Maultaschen are a traditional German dish that originated in the region of Schwaben (Swabia) in Baden-Württemberg, Southwestern Germany. They consist of an outer layer of pasta which encloses a filling of minced meat, spinach, bread crumbs, and onions, flavored with herbs and spices. They’re similar to Italian Ravioli but larger. In 2009, the EU recognized them as a regional specialty significant to the cultural heritage of Baden-Württemberg. Historically, they’re associated with the Lenten commemoration of Maundy Thursday and Good Friday. During Lent, Catholics and other Christians were encouraged to refrain from eating meat. Maultaschen are humorously associated with this as the meat is concealed under the pasta and, therefore, “cannot be seen by God”. Among anecdotal stories regarding the dishes’ origins, one claims that Maultaschen were created by the Cistercian monks of Maulbronn Abbey for that very purpose. A Swabian dialect nickname for the dish is Herrgottsbescheißerle (Herrgott = god, lord, Bescheißerle = cheaters). The name first appeared in a 1794 cookbook. They’re traditionally prepared in 3 ways, either:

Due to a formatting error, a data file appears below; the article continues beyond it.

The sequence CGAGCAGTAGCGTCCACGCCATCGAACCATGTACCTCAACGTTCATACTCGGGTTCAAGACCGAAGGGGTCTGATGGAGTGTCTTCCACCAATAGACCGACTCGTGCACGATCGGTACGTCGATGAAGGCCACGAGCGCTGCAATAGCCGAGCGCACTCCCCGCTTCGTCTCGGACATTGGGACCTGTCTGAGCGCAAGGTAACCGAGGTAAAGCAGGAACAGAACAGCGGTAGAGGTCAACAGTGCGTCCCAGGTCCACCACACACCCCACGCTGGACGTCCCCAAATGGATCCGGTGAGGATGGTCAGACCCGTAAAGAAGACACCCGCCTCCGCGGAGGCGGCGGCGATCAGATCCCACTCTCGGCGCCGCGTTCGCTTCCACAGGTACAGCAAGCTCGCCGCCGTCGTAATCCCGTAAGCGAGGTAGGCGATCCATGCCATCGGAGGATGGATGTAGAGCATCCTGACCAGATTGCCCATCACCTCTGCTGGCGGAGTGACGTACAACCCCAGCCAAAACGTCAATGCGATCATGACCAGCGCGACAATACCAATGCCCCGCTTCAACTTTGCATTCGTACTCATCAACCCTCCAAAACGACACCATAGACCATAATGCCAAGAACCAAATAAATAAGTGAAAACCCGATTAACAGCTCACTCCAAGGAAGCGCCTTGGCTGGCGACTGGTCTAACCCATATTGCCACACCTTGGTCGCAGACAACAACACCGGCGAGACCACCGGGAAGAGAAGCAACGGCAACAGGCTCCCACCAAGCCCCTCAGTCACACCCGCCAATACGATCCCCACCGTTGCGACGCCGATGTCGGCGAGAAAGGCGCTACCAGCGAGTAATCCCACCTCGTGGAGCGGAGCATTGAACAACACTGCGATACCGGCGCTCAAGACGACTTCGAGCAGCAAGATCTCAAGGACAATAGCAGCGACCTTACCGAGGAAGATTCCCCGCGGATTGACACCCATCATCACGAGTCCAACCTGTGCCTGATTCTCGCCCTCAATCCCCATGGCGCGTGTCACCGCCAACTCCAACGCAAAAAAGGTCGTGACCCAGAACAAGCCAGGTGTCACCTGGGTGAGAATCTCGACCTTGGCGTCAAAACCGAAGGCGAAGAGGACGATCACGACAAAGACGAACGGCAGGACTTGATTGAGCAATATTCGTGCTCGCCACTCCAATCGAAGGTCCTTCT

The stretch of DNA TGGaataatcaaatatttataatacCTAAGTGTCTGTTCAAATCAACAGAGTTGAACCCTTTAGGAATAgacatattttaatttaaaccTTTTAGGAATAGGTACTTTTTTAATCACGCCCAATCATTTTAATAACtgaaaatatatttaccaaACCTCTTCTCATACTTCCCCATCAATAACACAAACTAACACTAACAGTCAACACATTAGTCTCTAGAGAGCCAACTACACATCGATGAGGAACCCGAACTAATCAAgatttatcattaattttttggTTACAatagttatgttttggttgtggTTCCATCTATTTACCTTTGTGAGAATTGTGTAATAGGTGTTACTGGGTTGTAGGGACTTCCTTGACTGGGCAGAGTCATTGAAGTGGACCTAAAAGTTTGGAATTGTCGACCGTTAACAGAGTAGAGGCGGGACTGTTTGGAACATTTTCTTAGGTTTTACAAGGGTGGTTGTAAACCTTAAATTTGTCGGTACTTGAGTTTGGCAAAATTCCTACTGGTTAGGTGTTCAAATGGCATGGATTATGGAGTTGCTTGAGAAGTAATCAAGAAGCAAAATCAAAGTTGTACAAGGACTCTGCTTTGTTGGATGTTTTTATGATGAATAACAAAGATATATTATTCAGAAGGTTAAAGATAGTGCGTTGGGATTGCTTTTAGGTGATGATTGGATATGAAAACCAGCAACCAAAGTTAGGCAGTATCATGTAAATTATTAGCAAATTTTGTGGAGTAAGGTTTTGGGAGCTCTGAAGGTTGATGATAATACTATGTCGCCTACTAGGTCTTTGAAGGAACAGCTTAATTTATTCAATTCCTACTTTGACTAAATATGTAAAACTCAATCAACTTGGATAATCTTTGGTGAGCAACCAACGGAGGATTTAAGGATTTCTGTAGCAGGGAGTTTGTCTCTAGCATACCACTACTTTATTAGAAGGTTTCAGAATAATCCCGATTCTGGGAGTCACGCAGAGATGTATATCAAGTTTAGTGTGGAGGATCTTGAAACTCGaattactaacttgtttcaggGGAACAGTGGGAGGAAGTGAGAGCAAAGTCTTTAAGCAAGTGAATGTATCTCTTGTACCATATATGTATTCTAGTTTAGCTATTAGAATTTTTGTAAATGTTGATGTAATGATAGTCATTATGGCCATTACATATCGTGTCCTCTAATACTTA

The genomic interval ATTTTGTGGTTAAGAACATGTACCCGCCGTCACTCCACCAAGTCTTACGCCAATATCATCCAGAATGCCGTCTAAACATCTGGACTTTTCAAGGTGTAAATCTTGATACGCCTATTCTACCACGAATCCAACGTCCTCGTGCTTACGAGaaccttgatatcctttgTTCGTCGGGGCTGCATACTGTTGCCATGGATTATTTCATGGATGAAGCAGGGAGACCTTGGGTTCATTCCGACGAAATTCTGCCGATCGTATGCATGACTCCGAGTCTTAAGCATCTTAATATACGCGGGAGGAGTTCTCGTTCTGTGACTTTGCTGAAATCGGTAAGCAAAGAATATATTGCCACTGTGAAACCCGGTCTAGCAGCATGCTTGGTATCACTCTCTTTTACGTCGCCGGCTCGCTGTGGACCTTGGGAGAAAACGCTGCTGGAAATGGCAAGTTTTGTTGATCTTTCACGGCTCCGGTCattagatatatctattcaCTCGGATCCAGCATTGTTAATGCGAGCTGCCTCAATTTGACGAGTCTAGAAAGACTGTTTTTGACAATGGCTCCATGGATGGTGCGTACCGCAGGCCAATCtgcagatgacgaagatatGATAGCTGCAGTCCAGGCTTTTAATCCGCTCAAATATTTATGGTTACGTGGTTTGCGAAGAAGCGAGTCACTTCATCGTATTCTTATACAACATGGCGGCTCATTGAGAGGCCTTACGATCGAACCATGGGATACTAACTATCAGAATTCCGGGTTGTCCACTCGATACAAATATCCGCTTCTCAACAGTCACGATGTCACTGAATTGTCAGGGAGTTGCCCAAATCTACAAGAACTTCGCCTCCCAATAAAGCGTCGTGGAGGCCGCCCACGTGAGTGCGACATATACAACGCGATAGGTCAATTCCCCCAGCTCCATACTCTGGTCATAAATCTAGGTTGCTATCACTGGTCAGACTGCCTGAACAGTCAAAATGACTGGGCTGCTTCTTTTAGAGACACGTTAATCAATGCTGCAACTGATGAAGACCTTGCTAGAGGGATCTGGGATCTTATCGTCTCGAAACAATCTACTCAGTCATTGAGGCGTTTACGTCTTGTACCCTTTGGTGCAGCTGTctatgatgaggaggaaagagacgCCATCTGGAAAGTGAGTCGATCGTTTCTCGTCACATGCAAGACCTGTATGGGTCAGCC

– geröstet (cut into slices and fried in a pan with onions/scrambled eggs),
– in der Brühe (simmered in broth and served like a soup),
– geschmälzt (dressed with butter and onions). Some recipes use bacon.